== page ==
My late wife spoke Inupiaq, and had a linguistically challenging time speaking the Greenland dialect. Much more gutteral sounds, from the harsh environment, compared to the melodic sounds of polynesian languange, where they are in love with vowels that roll off the pallete like a sea breeze.
Posted by: Alaska Paul ||
12/05/2007 21:33 Comments ||
President Robert Mugabe of Zimbabwe has heralded talks with the opposition as the "dawn of a new era". Negotiations have continued for six months between Mr Mugabe's Zanu-PF party and the opposition Movement for Democratic Change (MDC). They are aimed at paving the way for free and fair elections next year. BBC correspondent Peter Biles says the talks have been conducted in conditions of secrecy but a surprising degree of consensus now appears to be emerging.
In his annual state of the nation address to parliament in the capital, Harare, Mr Mugabe thanked South Africa's Thabo Mbeki for mediating. He said the dialogue represents constructive engagement across the political divide and a narrowing of differences. With presidential and parliamentary elections expected in March 2008, Mr Mugabe said Zimbabwe would invite "friendly and objective" members of the international community to observe the polls.
The United Nations mission in the Democratic Republic of Congo (Monuc) says it will "provide fire support" to the army offensive against rebels. A long-threatened DRC offensive against rebel leader Laurent Nkunda began on Monday with the army retaking several rebel-held villages in the east. The army has been shelling Mushake, a rebel town 40km north-west of Goma, all day and is moving up reinforcements.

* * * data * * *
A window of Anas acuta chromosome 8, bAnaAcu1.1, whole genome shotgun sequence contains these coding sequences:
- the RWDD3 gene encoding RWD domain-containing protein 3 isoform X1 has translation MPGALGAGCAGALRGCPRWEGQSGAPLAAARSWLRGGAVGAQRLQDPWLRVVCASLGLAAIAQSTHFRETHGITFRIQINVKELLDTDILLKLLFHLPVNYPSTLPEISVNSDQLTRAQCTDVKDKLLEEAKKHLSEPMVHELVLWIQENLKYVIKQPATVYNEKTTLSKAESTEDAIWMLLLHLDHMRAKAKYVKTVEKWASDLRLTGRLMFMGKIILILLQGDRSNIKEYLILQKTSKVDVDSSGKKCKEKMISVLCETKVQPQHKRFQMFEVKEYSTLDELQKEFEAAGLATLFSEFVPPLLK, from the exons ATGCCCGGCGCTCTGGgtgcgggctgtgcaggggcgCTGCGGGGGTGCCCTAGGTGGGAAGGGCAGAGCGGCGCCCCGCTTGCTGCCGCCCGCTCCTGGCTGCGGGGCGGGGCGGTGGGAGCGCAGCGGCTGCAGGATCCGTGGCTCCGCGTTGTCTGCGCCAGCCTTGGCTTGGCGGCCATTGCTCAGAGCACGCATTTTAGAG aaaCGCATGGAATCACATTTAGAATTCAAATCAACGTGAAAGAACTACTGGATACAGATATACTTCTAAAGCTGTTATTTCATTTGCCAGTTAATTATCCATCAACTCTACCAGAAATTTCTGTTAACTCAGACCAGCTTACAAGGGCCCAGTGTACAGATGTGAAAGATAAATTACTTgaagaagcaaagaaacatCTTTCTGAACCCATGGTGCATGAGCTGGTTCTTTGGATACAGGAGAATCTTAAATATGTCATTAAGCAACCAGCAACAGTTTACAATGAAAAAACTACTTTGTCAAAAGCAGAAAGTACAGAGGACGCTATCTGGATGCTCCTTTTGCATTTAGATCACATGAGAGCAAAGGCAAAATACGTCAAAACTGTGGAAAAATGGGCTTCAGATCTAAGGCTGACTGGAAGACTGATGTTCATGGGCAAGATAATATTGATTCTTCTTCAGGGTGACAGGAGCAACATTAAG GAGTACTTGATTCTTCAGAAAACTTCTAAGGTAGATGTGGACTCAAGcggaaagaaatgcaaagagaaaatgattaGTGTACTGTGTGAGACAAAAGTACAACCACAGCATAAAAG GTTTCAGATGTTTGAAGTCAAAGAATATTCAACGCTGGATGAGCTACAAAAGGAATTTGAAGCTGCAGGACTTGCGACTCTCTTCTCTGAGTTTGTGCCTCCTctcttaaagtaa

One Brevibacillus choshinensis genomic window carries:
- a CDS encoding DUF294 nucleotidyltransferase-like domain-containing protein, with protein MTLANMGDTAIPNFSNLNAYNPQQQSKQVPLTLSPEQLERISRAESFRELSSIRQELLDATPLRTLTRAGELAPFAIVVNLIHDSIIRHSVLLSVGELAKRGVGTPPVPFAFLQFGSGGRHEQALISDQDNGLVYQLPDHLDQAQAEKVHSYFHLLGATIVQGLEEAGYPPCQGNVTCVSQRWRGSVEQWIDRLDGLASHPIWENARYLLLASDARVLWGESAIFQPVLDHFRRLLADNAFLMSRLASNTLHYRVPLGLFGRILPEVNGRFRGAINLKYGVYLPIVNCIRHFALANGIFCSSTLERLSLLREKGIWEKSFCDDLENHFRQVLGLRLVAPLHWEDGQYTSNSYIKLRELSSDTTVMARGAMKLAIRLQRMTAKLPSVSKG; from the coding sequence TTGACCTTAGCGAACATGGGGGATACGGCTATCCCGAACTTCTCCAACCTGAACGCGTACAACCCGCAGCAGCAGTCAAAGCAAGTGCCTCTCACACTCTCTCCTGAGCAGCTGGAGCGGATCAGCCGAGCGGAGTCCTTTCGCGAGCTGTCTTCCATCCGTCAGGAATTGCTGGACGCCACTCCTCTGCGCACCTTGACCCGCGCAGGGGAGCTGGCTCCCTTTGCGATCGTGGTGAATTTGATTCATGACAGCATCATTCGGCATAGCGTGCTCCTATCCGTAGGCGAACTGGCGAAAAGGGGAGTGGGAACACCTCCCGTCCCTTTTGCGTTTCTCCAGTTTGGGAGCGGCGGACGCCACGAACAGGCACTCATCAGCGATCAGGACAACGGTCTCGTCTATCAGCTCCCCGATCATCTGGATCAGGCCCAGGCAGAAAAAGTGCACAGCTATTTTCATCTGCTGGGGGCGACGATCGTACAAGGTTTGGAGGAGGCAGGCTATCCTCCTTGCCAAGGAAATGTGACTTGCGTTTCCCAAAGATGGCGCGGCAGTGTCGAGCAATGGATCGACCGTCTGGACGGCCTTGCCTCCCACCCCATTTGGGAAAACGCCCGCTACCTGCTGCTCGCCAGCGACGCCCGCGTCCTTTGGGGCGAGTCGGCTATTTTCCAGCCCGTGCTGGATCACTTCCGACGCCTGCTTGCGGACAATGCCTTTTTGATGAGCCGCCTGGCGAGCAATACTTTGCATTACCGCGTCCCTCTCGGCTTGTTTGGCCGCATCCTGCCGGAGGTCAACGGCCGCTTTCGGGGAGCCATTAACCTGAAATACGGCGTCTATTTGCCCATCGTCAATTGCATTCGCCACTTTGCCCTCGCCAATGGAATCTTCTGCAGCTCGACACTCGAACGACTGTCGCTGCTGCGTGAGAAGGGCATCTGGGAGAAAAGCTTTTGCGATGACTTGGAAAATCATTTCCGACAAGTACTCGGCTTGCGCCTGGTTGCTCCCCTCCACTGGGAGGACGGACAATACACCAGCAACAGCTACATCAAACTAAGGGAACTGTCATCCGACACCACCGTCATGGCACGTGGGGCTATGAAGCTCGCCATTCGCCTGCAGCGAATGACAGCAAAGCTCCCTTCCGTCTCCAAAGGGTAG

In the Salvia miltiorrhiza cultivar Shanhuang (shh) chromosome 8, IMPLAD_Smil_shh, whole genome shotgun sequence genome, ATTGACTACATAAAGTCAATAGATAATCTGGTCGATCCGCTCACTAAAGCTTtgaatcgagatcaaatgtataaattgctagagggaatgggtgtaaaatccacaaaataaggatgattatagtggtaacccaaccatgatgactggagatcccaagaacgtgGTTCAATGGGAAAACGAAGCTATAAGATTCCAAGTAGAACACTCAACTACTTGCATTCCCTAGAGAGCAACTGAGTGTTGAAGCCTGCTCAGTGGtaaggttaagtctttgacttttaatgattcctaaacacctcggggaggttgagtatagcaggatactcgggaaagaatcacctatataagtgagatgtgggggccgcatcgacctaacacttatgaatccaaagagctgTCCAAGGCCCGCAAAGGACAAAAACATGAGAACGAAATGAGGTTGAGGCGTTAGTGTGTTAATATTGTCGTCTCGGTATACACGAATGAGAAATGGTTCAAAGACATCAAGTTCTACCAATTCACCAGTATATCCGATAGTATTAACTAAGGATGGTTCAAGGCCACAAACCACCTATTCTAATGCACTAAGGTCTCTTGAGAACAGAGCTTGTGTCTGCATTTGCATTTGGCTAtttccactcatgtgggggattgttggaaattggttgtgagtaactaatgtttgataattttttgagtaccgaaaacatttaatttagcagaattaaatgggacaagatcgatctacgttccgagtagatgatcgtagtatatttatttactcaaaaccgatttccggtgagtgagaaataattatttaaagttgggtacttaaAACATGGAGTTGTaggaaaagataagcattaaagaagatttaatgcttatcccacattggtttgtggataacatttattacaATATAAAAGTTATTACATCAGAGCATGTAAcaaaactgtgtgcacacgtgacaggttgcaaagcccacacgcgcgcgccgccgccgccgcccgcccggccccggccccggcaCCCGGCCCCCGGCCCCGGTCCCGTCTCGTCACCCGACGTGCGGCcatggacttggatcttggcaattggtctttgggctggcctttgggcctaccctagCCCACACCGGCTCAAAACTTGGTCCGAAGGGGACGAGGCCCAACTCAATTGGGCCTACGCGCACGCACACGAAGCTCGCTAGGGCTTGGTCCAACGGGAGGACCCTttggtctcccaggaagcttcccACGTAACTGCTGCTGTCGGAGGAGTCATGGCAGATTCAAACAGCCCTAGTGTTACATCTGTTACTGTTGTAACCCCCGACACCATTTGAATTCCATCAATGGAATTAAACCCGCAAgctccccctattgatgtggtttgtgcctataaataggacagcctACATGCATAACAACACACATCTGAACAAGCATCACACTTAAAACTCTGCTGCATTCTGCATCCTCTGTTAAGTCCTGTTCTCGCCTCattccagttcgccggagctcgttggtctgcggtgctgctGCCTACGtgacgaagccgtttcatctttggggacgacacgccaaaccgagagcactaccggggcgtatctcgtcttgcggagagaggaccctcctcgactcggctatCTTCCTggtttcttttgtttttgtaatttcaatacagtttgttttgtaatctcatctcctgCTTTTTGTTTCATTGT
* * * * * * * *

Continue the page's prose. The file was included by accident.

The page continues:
Up to now, the UN has restricted itself to offering only logistical support. Monuc spokesman Kamal Saiki told the BBC's Focus on Africa that the UN was now ready to "provide fire support, including artillery and close air support" as a last resort. He said this would mean UN soldiers firing against the rebels - "guns in the field crewed by UN soldiers".
The 15,000 UN soldiers in DR Congo are tasked with securing peace after a five-year conflict officially ended in 2002. But Mr Saiki said the Monuc mandate included supporting the legal authorities "with all necessary measures against any attempt by illegal armed groups to jeopardise the political process".
France renewed its call for lifting the EU arms embargo against China on Tuesday, saying the punitive measure has long become obsolete and unable to reflect the current relationship between the European bloc and China.
The recall was made at a joint press conference by the French Foreign Ministry and Defense Ministry on the country's arms export in 2006, which hit 4.03 billion euros (5.96 billion US dollars), the fourth largest after the United States, Russia and Britain.
In response to a question on French President Nicolas Sarkozy's demand for the removal during his recent visit to China, a Foreign Ministry official said that the embargo is out of date and does not conform to the EU's policy to build a full strategic partnership with China.